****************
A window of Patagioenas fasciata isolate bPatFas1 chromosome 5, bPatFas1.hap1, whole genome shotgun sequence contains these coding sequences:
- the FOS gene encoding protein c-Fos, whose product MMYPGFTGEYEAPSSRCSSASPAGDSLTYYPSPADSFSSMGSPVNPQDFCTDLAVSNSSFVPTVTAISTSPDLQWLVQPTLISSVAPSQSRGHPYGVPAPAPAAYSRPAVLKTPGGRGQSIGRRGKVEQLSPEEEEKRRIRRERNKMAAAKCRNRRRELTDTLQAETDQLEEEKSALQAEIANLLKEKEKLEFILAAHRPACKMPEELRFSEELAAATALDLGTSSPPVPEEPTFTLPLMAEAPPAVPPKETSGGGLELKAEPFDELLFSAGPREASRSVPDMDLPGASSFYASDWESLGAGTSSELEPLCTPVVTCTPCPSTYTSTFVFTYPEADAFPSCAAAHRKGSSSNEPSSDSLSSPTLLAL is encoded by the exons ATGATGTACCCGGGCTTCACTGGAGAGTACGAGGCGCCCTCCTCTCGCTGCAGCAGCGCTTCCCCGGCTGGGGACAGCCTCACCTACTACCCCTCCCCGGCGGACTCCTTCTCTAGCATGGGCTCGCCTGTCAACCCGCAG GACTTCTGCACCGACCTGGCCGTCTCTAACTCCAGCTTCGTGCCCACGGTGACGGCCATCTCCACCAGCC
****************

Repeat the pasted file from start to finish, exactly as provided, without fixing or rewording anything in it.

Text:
A window of Patagioenas fasciata isolate bPatFas1 chromosome 5, bPatFas1.hap1, whole genome shotgun sequence contains these coding sequences:
- the FOS gene encoding protein c-Fos, whose product MMYPGFTGEYEAPSSRCSSASPAGDSLTYYPSPADSFSSMGSPVNPQDFCTDLAVSNSSFVPTVTAISTSPDLQWLVQPTLISSVAPSQSRGHPYGVPAPAPAAYSRPAVLKTPGGRGQSIGRRGKVEQLSPEEEEKRRIRRERNKMAAAKCRNRRRELTDTLQAETDQLEEEKSALQAEIANLLKEKEKLEFILAAHRPACKMPEELRFSEELAAATALDLGTSSPPVPEEPTFTLPLMAEAPPAVPPKETSGGGLELKAEPFDELLFSAGPREASRSVPDMDLPGASSFYASDWESLGAGTSSELEPLCTPVVTCTPCPSTYTSTFVFTYPEADAFPSCAAAHRKGSSSNEPSSDSLSSPTLLAL is encoded by the exons ATGATGTACCCGGGCTTCACTGGAGAGTACGAGGCGCCCTCCTCTCGCTGCAGCAGCGCTTCCCCGGCTGGGGACAGCCTCACCTACTACCCCTCCCCGGCGGACTCCTTCTCTAGCATGGGCTCGCCTGTCAACCCGCAG GACTTCTGCACCGACCTGGCCGTCTCTAACTCCAGCTTCGTGCCCACGGTGACGGCCATCTCCACCAGCC